Many clients come to therapy seeking release from hurt and emotional pain caused by a devastating betrayal in an important relationship whether it occurred recently or from long ago.
What they are often struggling with is the issue of forgiveness. It has been said that the act of forgiveness is the greatest of virtues and the highest form of love. Yet, how do we forgive someone who has hurt us but who has not earned our forgiveness? What do you do when the wrongdoer is too defensive to take on board what you are saying, who will never genuinely feel that they have something to apologise for or who just doesn’t seem to get it?
These are some of the questions that have challenged me in my work with clients and which I have often pondered on. Therefore when I recently found a new book by one of my favourite authors which had a chapter on forgiveness, I immediately bought it. In this book, ‘Why won’t you apologise?’ Harriet Lerner, psychologist and renowned relationship expert addresses the question of whether we always have to forgive those who hurt us. The book offers so much wisdom and guidance that I’d like to share some of her ideas in this post.
Ideas and beliefs about forgiveness
There has been a lot written about forgiveness. We live in a culture that espouses the virtue and necessity of forgiveness and encourages us to forgive people who have hurt us. Some of the most common beliefs are that there is no peace without forgiveness, that only forgiveness can free the injured party from holding onto their anger and hatred and that it is a necessity for good mental and physical health.
By forgiveness, do you mean letting go?
What I’ve learnt is although many people may use the word “forgiveness”, they are not really talking about forgiveness. Instead they are referring to their wish to no longer feel intense emotions such as anger, bitterness and resentment. As Lerner says: “I want to forgive” usually translates to “I want to get past this and find some peace of mind”. Words or phrases such as “resolution”, “detachment”, “moving on”, or “letting go” may better describe what they seek.
The confusion of letting go with forgiving is often what is keeping people emotionally stuck.
So what is letting go?
Firstly, letting go doesn’t mean forgiving, forgetting or condoning the other person’s bad behaviour. It is not about absolving the wrongdoer of his or her actions.
Many people use the word for an experience of letting go of hurt over time. They want to find peace of mind through unburdening themselves from carrying so much anger and pain.
It is about accepting the reality that something has happened but the wrongdoer is unreachable and unrepentant or perhaps long dead and we have a choice whether to continue to carry the wrongdoing on our shoulders or not.
We all want to suffer less, yet we are inclined to keep doing things that block us from resolution and letting go. Among the factors that may keep people from moving on include a need for justice and our tendency to take things personally.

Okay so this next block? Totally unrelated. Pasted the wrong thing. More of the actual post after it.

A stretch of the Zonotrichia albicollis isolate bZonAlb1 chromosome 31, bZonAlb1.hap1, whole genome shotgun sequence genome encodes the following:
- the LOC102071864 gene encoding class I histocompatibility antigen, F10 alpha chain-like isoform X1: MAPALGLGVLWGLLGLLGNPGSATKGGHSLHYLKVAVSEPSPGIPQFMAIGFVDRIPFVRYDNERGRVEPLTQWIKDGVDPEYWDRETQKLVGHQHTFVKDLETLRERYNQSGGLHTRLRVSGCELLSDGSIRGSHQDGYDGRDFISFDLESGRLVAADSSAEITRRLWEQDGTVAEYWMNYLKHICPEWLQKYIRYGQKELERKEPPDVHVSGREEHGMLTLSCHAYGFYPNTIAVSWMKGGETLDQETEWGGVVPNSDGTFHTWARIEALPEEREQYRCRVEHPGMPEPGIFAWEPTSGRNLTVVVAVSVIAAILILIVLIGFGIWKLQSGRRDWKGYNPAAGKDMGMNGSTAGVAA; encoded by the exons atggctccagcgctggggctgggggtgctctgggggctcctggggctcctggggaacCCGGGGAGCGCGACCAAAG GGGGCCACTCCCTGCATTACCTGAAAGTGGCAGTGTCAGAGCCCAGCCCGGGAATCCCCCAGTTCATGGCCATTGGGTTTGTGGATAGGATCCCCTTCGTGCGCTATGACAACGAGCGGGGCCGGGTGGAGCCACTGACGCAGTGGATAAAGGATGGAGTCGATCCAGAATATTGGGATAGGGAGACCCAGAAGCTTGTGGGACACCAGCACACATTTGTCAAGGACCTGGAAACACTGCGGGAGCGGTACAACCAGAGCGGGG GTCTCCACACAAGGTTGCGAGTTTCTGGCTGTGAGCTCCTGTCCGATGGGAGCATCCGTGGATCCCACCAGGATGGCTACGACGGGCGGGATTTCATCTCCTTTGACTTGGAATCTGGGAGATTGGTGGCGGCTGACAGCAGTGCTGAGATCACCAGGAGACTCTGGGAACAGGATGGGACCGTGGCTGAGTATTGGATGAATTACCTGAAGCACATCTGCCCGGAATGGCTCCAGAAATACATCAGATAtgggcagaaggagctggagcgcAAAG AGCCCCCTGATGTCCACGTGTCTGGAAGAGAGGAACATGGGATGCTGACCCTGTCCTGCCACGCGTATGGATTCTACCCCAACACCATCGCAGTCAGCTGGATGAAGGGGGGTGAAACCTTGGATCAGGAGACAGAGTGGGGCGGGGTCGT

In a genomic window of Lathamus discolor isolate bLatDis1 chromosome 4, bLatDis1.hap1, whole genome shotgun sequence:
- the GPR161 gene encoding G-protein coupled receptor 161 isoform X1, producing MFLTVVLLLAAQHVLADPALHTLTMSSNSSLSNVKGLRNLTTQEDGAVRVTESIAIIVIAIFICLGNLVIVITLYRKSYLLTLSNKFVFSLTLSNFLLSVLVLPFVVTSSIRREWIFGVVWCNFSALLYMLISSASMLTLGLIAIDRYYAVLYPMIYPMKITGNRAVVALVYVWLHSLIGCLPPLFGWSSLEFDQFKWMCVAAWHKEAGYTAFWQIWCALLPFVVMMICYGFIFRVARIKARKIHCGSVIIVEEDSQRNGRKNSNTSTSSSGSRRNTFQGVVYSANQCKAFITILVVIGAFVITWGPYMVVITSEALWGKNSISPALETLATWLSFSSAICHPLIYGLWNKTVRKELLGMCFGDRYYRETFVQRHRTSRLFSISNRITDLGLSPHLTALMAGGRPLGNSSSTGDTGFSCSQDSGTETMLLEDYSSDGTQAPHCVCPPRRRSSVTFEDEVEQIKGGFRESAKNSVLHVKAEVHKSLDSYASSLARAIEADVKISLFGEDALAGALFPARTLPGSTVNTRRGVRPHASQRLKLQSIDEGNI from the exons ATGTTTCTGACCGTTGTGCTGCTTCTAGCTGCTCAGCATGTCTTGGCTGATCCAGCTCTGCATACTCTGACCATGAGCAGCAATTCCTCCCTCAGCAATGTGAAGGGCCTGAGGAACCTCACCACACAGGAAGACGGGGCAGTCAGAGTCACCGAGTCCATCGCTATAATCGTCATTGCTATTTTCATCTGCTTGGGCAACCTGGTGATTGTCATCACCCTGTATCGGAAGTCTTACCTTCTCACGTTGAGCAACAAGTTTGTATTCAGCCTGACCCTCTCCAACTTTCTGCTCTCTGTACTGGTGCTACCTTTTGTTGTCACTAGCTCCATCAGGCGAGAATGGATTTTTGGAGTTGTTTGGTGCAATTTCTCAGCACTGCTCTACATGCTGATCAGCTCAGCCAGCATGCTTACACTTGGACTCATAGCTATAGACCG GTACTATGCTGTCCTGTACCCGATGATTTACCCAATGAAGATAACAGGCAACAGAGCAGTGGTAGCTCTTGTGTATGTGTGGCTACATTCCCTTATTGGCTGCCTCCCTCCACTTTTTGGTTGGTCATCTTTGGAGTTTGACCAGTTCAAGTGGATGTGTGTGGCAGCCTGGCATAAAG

Therefore, letting go means that we choose to protect ourselves from the damaging effects of staying stuck in the past. It is acknowledging that chronic anger and bitterness generated by nursing grievances and holding grudges rob us of the energy to fully live in the present and to plan for the future.
Making a choice to heal rather than to hold on
There is no one path to healing so letting go means making a conscious choice to respond in ways to facilitate the release of our burden of anger and resentment.
We know that we have successfully let go when we have stopped obsessing about the injury, and when thinking of the past offense or hurtful behaviour of the offender, there is no emotional charge or if there is, it has substantially dissipated.
Letting go requires commitment and work, but forgiveness need not be a part of that process. It by no means follows that you need to forgive a particular action in order to let go.
What does it mean to forgive?
That said, if forgiveness is not letting go, what is it?
Some individuals hold the word forgiveness to a high spiritual standard and seek to forgive the non-repentant wrongdoer in the most profound spiritual sense of the word. For them, forgiveness may be a key part of their religious beliefs or central to their worldview.
For those who practise radical forgiveness, forgiveness is a form of love and compassion that is possible even for the most heinous acts and the most horrific of situations. From this perspective, forgiveness involves recognising the pain of the wrongdoer and wishing that he or she be happy and well.
Some people possess a special capacity for forgiving the unforgivable but not everyone is capable of radical forgiveness, nor does everyone strive for it.
Last words from Lerner…
- There are many paths to healing that do not require forgiveness
- You do not need to forgive a person who has hurt you in order to free yourself from emotional pain
- You are not less loving or a whole person if there are certain things you do not forgive, and certain people whom you choose not to see
- You can even reach a place of love and compassion for the wrongdoer without forgiving a particular action or inaction
Material for this post was taken from Why Won’t You Apologise? – Healing Big Betrayals and Everyday Hurts by Harriet Lerner (Duckworth Overlook, 2017).